"I know from dealing with these people that if you got them, they will pay you every dadgum dime you want just to get out of it," Lieutenant Walker said. "So, that's not right. Now, what his angle is, I don't know."
The suspicion, Connor said, is that Nicholas was a "fixer," or someone who travels the country to help Gypsies in their disputes with the law, rather than see to it they pay for their crimes to the fullest. That suspicion, however, has never been substantiated.
One of Connor's final questions seemed to come out of nowhere.
"You're not the Rom Baro of Palm Beach County are you?"
"No sir," Nicholas answered with a laugh.
"People have asked me that believe it or not," Connor said, "and they are all from up north."
After concluding his investigation, Connor bafflingly ruled on February 17 that the charge of associating with a criminal was unfounded.
"To prove this there needs to be evidence to show that the employee knew or should of [sic] known that person had a criminal reputation," Connor wrote in his explanation. "In this regard Deputy Sheriff John Nicholas stated he was unaware that Uwanawich was a felon, even after admitting they have known each other 'almost all their lives.' Therefore the allegation of association with a convicted felon cannot be sustained."
Virgadamo said he's not sure if he believes Nicholas or not -- it's just that they couldn't "prove beyond a reasonable doubt" that he did know of Uwanawich's past.
While Nicholas walked away from the investigation, John Uwanawich left town. According to law enforcement and Gypsy sources, he's now back in New Jersey or New York. A phone call to a fortunetelling shop in Dania where his sister-in-law lives was answered with a promise that Uwanawich would get a message to call New Times. He never called.
Before Nicholas himself went silent, he agreed to an interview in his modest one-story stucco home in a strictly middle-class part of Royal Palm Beach Village. He lives there with his non-Gypsy wife, who is a secretary at the sheriff's office, and her two children. He said his own son now works as a security guard and "knows of the Gypsy life, but he doesn't care for it." Nicholas is going on 46 years old and says he's been having heart problems. He seems tired, but he says he's still on his crusade against Gypsies, still calls himself the rat, the turncoat, the man who shamed his own father.
Only now, he's also viewed as a turncoat by many in his chosen career.
"If somebody wants his help, I'll preface it by saying, 'He's a Gypsy and he's a cop,'" says investigator Joe Livingston of the South Carolina Law Enforcement Division. "I tell them to be careful with the information you give him."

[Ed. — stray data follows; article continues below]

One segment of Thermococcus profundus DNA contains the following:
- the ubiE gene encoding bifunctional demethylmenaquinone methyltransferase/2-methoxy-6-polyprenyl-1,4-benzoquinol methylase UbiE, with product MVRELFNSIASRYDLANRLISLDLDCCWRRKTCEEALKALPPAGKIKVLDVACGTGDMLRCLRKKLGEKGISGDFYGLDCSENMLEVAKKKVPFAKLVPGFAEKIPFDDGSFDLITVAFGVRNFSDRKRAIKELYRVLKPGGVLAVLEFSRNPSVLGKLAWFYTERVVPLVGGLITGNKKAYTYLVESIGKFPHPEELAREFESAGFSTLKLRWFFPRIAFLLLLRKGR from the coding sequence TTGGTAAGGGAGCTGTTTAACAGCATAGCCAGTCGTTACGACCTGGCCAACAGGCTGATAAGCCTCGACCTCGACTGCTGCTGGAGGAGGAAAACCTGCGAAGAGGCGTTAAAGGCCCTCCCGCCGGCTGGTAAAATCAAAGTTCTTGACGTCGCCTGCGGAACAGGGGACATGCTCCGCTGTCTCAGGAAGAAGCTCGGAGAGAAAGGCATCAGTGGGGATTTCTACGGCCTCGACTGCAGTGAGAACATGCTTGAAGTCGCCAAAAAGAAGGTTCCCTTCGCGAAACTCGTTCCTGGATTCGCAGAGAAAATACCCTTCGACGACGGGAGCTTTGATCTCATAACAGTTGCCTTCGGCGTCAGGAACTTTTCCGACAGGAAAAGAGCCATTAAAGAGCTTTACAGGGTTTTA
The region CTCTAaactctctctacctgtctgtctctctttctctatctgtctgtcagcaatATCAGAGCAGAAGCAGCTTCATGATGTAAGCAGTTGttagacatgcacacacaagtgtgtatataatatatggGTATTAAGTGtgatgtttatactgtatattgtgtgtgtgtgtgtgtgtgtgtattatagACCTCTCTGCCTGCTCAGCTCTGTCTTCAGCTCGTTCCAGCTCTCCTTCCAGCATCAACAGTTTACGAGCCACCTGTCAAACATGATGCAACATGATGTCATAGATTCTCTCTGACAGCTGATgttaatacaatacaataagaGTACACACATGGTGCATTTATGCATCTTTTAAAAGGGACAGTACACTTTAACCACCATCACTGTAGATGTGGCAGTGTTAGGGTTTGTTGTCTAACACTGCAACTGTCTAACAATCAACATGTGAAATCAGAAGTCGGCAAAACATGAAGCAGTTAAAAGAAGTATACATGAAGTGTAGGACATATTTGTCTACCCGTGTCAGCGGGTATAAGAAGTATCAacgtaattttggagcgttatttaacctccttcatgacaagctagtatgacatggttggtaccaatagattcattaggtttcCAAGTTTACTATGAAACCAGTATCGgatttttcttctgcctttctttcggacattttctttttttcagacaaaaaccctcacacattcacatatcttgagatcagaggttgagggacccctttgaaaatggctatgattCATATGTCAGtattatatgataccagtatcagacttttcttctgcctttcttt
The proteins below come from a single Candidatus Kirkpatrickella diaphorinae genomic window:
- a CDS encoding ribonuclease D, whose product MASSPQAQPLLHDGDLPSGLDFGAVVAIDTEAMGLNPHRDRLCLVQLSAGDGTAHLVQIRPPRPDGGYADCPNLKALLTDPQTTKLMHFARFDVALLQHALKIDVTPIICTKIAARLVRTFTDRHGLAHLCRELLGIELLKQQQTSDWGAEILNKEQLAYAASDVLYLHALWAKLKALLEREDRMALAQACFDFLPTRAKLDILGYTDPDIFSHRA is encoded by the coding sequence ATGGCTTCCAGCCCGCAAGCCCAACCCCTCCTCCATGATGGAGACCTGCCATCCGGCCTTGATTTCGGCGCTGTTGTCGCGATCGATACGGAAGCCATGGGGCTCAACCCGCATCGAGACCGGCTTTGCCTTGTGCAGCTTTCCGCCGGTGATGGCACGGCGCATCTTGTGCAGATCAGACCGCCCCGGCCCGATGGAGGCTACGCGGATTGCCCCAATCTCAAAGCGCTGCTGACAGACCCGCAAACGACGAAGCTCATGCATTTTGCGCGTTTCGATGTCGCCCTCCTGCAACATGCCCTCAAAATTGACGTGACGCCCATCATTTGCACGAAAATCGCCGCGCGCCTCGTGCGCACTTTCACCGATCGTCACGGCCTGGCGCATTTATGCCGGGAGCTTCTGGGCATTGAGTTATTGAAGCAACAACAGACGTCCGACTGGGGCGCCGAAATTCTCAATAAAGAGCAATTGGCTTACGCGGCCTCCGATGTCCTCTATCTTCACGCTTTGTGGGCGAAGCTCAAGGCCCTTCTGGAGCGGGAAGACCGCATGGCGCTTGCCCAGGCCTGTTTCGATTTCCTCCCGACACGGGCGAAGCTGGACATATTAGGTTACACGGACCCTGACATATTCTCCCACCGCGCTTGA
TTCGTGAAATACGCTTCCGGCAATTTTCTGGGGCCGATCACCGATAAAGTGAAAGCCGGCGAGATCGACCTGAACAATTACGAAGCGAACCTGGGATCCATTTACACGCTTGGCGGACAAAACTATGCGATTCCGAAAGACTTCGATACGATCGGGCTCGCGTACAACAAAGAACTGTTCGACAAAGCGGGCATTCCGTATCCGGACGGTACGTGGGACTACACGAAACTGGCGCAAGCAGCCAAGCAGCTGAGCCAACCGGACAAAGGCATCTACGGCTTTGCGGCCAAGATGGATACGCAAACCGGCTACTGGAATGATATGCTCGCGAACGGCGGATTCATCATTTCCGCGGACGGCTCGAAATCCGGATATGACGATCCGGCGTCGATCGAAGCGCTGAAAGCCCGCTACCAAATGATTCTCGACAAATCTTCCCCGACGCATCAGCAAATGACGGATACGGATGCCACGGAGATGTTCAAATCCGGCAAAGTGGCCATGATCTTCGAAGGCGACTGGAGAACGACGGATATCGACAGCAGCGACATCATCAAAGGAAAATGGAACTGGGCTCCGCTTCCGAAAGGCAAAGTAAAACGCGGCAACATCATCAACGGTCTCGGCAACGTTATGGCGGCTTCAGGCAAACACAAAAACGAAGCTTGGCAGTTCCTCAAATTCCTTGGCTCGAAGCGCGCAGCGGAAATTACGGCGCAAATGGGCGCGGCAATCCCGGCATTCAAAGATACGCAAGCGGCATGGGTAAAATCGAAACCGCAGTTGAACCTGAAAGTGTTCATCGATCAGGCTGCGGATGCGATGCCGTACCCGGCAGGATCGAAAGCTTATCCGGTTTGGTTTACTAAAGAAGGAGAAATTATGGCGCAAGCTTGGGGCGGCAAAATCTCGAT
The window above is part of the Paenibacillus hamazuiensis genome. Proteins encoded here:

While many investigators view Nicholas with disdain, some remain in his corner, like Fort Lauderdale's Det. Mike Debilio and Broward County Deputy Bill Loos, who also specializes in Gypsy cases.
"The guy's got to put up with a lot of crap," Debilio said. "There's people who just don't trust him because he's a Gypsy. I would defend Nick. If I needed some help with a case, he'd be there in the drop of a hat."
Nicholas now gives seminars on Gypsy crime at a price, instead of as a direct representative of the PBSO. He still helps out other agencies when they ask for it, and when he has permission to do so. Most recently, in January, Sheriff Robert Neumann got a letter from the Coral Gables Police Department commending Nicholas, adding another letter to the stack in the personnel file. The police chief wrote to Neumann: "You are fortunate to have an individual such as John Nicholas, Jr. representing your agency and who is well respected among the law enforcement community."
Despite the praise, Nicholas has been passed over for the detective's division year after year. A supervisor wrote in one of Nicholas' evaluations that he feels Nicholas' "talents are being wasted" at PBSO, adding in capital letters that his career is "STAGNANT."
Nicholas says he's proud of at least one thing: surviving the investigations, which he said were simply failed attempts by his enemies to destroy him.
"I hold my respect very high in professional life," he says.
He blames the investigations on Gypsies who hate him, ignoring the fact that it was fellow law enforcement officers who complained about him.
He says he doesn't have much respect for the "Gypsy specialists" in law enforcement, anyway.
"A lot of cops pass themselves off as quote 'a gypsy expert,' but, to be quite frank, they don't know shit about the life. They know what they know from informants and what Gypsies want to tell them. This is bull."